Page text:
Lastly, I would like to comment briefing our expectations for 2019. In the first half of the year, we expect to see similar current headwinds like in Q3 and Q4 2018, due to the weakening of the Canadian dollar versus the US dollar. While our duty-paid business is robust and growing, we expect continuous softness in duty-free and luxury business, as a result of spending trend with Chinese travelers.

In the second half of the year, we anticipate that the currency headwinds and macroeconomic factors would dissipate, as we anniverse (ph) their impact. However, we will face some contra-exploration that will impact second half growth, while new stores wins come online. Specifically, we have few concessions that we will be rolling off in 2019. While unfortunate, the loss of this contract is not a complete surprise. Expired few years ago, but the timing of closures was not clear. These operations would be closing down primarily in the second half of the year. While it's always unfortunate to lose contract, this business had its ups and downs. And as we have said, our extension rate is now at 80%.

Our diverse portfolio of contacts and our ability to navigate these ebbs and flows has made us successful over the 10-years history. There has been no change in our win rate and our ability to execute on extension and new business opportunities moving forward. like those that Roger already discussed.

Given these factors, we would like to provide some color around our expectations for 2019. While we have confidence in our long-term framework, and believe that our organic growth sales will ramp up over the long-term, as currency headwinds and pressure from Chinese customers mitigate, we expect organic sales growth for 2019 to be in the low to mid-single-digit range.

We expect our gross margin in 2019 to slightly improve and to be offset by some modest deleverage on the personnel expense line, resulting in a flat EBITDA margin in 2019. This excludes the impact of lease accounting changes, which I will discuss in a second.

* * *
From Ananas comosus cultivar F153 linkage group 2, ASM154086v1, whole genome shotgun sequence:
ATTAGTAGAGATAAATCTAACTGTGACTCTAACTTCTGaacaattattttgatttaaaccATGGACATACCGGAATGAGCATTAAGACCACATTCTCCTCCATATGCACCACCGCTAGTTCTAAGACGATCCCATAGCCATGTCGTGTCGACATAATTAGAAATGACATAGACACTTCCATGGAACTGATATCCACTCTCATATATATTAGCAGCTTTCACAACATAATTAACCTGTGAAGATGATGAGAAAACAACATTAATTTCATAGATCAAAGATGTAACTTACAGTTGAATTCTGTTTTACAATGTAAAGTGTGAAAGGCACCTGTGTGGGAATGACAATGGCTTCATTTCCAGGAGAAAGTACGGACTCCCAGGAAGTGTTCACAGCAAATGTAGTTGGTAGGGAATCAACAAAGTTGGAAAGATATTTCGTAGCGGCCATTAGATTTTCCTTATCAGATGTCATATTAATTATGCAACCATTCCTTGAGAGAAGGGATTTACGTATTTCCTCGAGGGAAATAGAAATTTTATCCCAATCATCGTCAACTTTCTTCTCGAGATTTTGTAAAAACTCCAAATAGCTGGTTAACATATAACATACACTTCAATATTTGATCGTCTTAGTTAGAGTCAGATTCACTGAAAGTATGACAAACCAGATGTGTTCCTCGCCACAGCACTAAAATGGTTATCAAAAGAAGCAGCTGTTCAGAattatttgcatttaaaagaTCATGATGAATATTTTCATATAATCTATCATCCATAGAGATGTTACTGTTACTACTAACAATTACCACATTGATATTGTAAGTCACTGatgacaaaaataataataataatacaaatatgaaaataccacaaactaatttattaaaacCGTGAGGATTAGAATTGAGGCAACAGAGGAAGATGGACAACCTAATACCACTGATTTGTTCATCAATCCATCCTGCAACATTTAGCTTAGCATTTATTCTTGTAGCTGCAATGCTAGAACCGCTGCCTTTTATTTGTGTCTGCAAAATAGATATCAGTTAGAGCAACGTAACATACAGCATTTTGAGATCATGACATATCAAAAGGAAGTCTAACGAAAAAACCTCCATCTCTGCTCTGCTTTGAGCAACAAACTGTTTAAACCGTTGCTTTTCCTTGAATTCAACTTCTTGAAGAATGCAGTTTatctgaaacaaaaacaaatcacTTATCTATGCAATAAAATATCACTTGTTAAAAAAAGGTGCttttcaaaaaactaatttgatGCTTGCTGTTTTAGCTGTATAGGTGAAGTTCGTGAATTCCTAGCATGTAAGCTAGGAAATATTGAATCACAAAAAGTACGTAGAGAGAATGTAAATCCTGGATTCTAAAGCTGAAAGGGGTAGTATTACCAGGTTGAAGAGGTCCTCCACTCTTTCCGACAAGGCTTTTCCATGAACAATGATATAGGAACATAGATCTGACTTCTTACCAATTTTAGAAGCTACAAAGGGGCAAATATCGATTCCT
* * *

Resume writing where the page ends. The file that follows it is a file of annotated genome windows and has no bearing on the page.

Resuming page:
The effective tax rate is estimated to come in higher at about 40% for the year. Due to the non-deductibility of certain compensation severance expenses and the increase in the BEAT tax rate from 5% in 2018 to 10% in 2019. Consequently, we expect our adjusted EPS, pre IFRS-16 changes to be relatively flat in 2019.

Finally, I would also like to mention that as of January 1, 2019, we have implemented IFRS-16 standard on lease accounting. We have provided an overview in our 20-F, I just want to highlight the key changes and this will bring. Under the new standard, we are required to capitalize the fixed portion of our lease, which amounts to roughly half of our total rent expense. As a result, we would bring about $1 billion on our balance sheet, as fixed assets and debt. There's also P&L impact, which is different than U.S. GAAP filers (ph), in which our rent expenses reduce and we will now -- we will recognise interest and amortization on the capitalized leases. The interest is front loaded during the life of the lease, so we expect a negative impact to the bottom line when comprised with trade line rent expense. We'll provide more details in our Q1 result.

Going forward, we plan to break out the impact of the lease accounting on our results for use of comparison. To be clear, these accounting changes will not affect the fundamental strength of our business, and we do not foresee this affecting our business decisions as we look to drive organic growth.

In summary, we saw solid organic growth in both like-for-like and net new business during 2018, resulting in a healthy year of operating results. The growth levers, we have laid out in the past, including our productivity and pricing initiatives, the resilience of our business, our distinct operating advantages and industry leading position and the temporary nature of some of the 2019 headwinds continue to give us confidence in our ability to achieve our long term three to five year framework. We look forward to building on our progress in 2019.

And now I will turn it back over to the operator to open it up for Q&A.

Questions and Answers:

Operator

We will now begin the question-and-answer session. (Operator Instructions) And our first question will come from Seth Sigman of Credit Suisse.

Seth Sigman -- Credit Suisse -- Analyst

Thanks, guys. How are you all? Thanks for taking the question. My first question is around the sales guidance, so low to mid-single-digit organic sales growth in 2019. What's the assumption embedded here for the contribution for -- from new stores, new business ads? And if you could just sort of speak to any more color around the stores that are coming up for renewal in 2019, how that compares to 2018? Thanks.

Adrian Bartella -- Chief Financial Officer